• If you still notice [CRITICAL] WORKER TIMEOUT even after extending timeout, review the below scenarios for other possible reasons
  • If none of the below applies - then application logic needs to be reviewed - especially if there are any external dependencies that are involved with the request flow, as this may play into long running requests
  • Testing this behavior locally, in a container (or locally in a Linux-based environment) with Gunicorn while pointing to any external dependencies that your application relies on to mimic the environment on App Service should also be done, when possible.

Resource contention

High CPU:

High CPU, in itself, wouldn’t cause workers to be killed due to [CRITICAL] WORKER TIMEOUT - but it can cause requests and application logic to execute slowly.

If a very high amount of CPU is seen, or, even what seems to be an increase in CPU due to intensive tasks like computation - this probably needs to be the main focus.

If timeout (explained above) is set to an appropriate value - a focus on application profiling while reproducing the issue should be done. This can be used as a reference: Python Performance High CPU Using CProfile

NOTE: A lot of what’s described in Container Apps: Profiling Python applications for performance issues can also be used in terms of tooling

High memory:

High memory, compared to CPU, can cause [CRITICAL] WORKER TIMEOUT. Assuming our application (eg. one or multiple gunicorn processes) is consuming high enough memory - OOMKiller (a Linux kernel concept) would kill these processes.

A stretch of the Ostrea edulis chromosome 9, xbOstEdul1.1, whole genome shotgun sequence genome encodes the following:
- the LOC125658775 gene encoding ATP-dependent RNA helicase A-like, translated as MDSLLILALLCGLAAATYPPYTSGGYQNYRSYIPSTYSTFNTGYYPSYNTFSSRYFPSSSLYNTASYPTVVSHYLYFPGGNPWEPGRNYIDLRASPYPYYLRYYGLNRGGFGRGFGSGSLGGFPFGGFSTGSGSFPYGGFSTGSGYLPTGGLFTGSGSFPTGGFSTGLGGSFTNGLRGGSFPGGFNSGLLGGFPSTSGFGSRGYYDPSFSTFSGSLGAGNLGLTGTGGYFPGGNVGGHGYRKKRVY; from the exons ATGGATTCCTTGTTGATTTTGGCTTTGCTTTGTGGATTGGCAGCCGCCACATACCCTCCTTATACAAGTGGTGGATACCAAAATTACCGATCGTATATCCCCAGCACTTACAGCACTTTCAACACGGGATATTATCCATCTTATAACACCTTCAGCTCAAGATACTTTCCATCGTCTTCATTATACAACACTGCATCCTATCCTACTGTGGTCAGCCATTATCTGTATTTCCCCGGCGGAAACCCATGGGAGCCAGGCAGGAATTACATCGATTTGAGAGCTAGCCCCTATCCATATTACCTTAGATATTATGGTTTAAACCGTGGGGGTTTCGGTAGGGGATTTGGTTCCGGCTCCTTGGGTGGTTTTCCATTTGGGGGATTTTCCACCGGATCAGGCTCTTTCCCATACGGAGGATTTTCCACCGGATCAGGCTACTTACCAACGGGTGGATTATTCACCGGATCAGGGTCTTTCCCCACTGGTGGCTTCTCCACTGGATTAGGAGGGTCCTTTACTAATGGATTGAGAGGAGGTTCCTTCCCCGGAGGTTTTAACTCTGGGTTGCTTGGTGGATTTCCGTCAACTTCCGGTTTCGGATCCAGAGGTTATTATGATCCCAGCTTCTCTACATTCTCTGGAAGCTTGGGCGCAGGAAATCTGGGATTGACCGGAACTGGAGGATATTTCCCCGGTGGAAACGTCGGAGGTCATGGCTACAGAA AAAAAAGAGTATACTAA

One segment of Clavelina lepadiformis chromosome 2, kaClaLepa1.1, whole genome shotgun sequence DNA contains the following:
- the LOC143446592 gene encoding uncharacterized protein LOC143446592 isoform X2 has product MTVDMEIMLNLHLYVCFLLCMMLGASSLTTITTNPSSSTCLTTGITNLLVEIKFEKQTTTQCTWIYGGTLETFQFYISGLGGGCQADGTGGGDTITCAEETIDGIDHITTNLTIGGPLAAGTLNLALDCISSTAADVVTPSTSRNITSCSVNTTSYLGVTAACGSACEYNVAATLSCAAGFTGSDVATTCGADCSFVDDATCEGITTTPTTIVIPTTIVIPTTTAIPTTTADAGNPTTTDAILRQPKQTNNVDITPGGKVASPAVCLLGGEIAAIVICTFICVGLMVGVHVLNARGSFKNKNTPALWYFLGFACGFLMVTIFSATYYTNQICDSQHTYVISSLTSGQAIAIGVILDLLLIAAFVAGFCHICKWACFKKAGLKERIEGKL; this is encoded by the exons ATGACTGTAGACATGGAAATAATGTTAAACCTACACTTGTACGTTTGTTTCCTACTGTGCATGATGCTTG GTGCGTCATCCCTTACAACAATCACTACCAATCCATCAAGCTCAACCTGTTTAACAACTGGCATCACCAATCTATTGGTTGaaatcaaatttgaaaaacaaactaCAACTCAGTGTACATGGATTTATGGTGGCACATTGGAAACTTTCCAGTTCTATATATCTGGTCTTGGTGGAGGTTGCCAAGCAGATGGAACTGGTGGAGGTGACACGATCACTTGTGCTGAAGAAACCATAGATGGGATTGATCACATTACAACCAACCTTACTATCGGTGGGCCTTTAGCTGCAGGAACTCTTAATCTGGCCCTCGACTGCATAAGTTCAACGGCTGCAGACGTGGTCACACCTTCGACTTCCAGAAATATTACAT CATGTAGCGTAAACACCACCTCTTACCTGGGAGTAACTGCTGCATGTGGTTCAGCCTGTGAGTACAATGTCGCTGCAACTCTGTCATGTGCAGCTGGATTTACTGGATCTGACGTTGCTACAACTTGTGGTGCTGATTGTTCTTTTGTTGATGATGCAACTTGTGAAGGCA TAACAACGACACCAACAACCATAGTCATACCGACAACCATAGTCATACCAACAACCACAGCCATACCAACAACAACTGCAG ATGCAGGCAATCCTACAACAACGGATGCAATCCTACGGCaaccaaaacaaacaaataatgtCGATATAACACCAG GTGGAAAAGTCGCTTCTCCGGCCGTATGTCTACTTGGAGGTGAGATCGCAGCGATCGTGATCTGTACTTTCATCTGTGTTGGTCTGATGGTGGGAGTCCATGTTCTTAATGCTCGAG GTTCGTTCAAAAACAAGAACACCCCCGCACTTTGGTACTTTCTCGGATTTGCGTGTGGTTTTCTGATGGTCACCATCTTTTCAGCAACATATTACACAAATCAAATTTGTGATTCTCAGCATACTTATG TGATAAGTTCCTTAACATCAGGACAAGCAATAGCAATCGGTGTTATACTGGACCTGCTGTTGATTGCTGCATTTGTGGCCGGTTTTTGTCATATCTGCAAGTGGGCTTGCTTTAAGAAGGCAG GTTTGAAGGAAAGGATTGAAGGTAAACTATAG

Tooling, such as the Diagnose and Solve Problems -> Memory Usage blade - or APMs, like App Insights, New Relic, Dynatrace, or others - can help determine of an application process is consuming high memory.

This may surface like this:

[2024-06-28 20:45:22 +0000] [74] [CRITICAL] WORKER TIMEOUT (pid:92)
2024-06-28T20:445:22.8354846Z [2024-06-28 20:45:22 +0000] [92] [ERROR] Worker (pid:92) was sent SIGKILL! Perhaps out of memory?

However, there are times this is extremely misleading and not actually the cause. A good step is always to investigate this from a memory perspective - at least to see if there is high memory (a leak, or consistent, or a large enough spike) - but this can also simply occur due to what’s described in the Missing or inappropriate –timeout section above.

If high memory isn’t seen, investigate this from a --timeout usage and long running request perspective.

NOTE: A lot of what’s described in Container Apps: Profiling Python applications for performance issues can also be used in terms of tooling

Long running requests

This is pretty much in the same vein as the Missing or inappropriate –timeout section above.

Long running requests that a Gunicorn worker process is handling, which exceeds timeout, will cause this. This could be for almost an infinite number of reasons, but some examples may be:

  • ML/AI-based applications - eg. computation on large sets that take minutes at a time (and may be CPU intensive too)
  • Long running database queries
  • Too much load on the application - SNAT port exhaustion, slow logic execution, higher resource consumption, etc.

As mentioned above, for this, you can set --timeout back to 600 (--timeout 600), or, essentially anything over 240.

Utilizing any of the profilers or APMs within Container Apps: Profiling Python applications for performance issues should be done to try and further pin point the issue. You can use the various metrics in the Metrics blade on App Service to use as a starting point for data such as incoming requests, duration, resource usage, and m ore.